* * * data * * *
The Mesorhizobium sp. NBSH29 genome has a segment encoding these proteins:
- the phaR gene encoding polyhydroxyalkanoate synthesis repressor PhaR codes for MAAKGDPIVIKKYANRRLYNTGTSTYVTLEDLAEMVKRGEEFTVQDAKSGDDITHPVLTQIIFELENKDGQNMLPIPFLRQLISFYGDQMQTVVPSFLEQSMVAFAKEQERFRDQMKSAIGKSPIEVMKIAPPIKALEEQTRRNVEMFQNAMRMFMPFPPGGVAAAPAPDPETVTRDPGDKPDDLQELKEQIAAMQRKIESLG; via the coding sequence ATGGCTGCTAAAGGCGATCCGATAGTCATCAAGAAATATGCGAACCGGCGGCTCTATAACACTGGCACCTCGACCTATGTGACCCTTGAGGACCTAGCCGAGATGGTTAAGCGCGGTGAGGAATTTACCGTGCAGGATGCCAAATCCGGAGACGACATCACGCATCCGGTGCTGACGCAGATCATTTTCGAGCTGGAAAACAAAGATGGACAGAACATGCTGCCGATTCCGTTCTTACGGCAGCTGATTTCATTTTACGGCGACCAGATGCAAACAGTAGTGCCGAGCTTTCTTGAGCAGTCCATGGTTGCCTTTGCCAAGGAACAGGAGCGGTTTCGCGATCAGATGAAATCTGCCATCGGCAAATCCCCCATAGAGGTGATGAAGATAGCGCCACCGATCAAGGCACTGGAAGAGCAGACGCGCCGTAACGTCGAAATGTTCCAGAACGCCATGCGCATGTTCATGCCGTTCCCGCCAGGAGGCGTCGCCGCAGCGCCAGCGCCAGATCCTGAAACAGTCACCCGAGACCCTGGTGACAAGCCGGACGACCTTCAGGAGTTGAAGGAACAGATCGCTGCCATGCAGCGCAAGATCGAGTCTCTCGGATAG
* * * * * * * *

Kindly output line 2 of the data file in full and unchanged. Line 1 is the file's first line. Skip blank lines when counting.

- the phaR gene encoding polyhydroxyalkanoate synthesis repressor PhaR codes for MAAKGDPIVIKKYANRRLYNTGTSTYVTLEDLAEMVKRGEEFTVQDAKSGDDITHPVLTQIIFELENKDGQNMLPIPFLRQLISFYGDQMQTVVPSFLEQSMVAFAKEQERFRDQMKSAIGKSPIEVMKIAPPIKALEEQTRRNVEMFQNAMRMFMPFPPGGVAAAPAPDPETVTRDPGDKPDDLQELKEQIAAMQRKIESLG; via the coding sequence ATGGCTGCTAAAGGCGATCCGATAGTCATCAAGAAATATGCGAACCGGCGGCTCTATAACACTGGCACCTCGACCTATGTGACCCTTGAGGACCTAGCCGAGATGGTTAAGCGCGGTGAGGAATTTACCGTGCAGGATGCCAAATCCGGAGACGACATCACGCATCCGGTGCTGACGCAGATCATTTTCGAGCTGGAAAACAAAGATGGACAGAACATGCTGCCGATTCCGTTCTTACGGCAGCTGATTTCATTTTACGGCGACCAGATGCAAACAGTAGTGCCGAGCTTTCTTGAGCAGTCCATGGTTGCCTTTGCCAAGGAACAGGAGCGGTTTCGCGATCAGATGAAATCTGCCATCGGCAAATCCCCCATAGAGGTGATGAAGATAGCGCCACCGATCAAGGCACTGGAAGAGCAGACGCGCCGTAACGTCGAAATGTTCCAGAACGCCATGCGCATGTTCATGCCGTTCCCGCCAGGAGGCGTCGCCGCAGCGCCAGCGCCAGATCCTGAAACAGTCACCCGAGACCCTGGTGACAAGCCGGACGACCTTCAGGAGTTGAAGGAACAGATCGCTGCCATGCAGCGCAAGATCGAGTCTCTCGGATAG